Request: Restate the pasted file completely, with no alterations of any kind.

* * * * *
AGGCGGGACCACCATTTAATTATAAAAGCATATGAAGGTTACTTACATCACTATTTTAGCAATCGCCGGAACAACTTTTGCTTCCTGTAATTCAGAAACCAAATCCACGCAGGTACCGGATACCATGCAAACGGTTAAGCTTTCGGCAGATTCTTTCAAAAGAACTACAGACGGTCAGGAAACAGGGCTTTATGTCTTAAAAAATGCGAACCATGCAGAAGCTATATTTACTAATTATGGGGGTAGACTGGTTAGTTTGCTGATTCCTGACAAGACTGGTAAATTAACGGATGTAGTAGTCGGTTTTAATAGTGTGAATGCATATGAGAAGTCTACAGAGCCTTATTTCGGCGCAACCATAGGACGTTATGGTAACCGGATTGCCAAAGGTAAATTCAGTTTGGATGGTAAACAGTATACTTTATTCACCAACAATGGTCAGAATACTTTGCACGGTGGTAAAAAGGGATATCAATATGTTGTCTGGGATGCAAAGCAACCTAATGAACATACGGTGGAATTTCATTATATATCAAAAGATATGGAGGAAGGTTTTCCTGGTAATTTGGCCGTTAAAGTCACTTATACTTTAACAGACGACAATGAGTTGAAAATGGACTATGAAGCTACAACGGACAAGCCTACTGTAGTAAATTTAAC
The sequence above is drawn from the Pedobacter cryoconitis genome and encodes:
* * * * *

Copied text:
AGGCGGGACCACCATTTAATTATAAAAGCATATGAAGGTTACTTACATCACTATTTTAGCAATCGCCGGAACAACTTTTGCTTCCTGTAATTCAGAAACCAAATCCACGCAGGTACCGGATACCATGCAAACGGTTAAGCTTTCGGCAGATTCTTTCAAAAGAACTACAGACGGTCAGGAAACAGGGCTTTATGTCTTAAAAAATGCGAACCATGCAGAAGCTATATTTACTAATTATGGGGGTAGACTGGTTAGTTTGCTGATTCCTGACAAGACTGGTAAATTAACGGATGTAGTAGTCGGTTTTAATAGTGTGAATGCATATGAGAAGTCTACAGAGCCTTATTTCGGCGCAACCATAGGACGTTATGGTAACCGGATTGCCAAAGGTAAATTCAGTTTGGATGGTAAACAGTATACTTTATTCACCAACAATGGTCAGAATACTTTGCACGGTGGTAAAAAGGGATATCAATATGTTGTCTGGGATGCAAAGCAACCTAATGAACATACGGTGGAATTTCATTATATATCAAAAGATATGGAGGAAGGTTTTCCTGGTAATTTGGCCGTTAAAGTCACTTATACTTTAACAGACGACAATGAGTTGAAAATGGACTATGAAGCTACAACGGACAAGCCTACTGTAGTAAATTTAAC
The sequence above is drawn from the Pedobacter cryoconitis genome and encodes: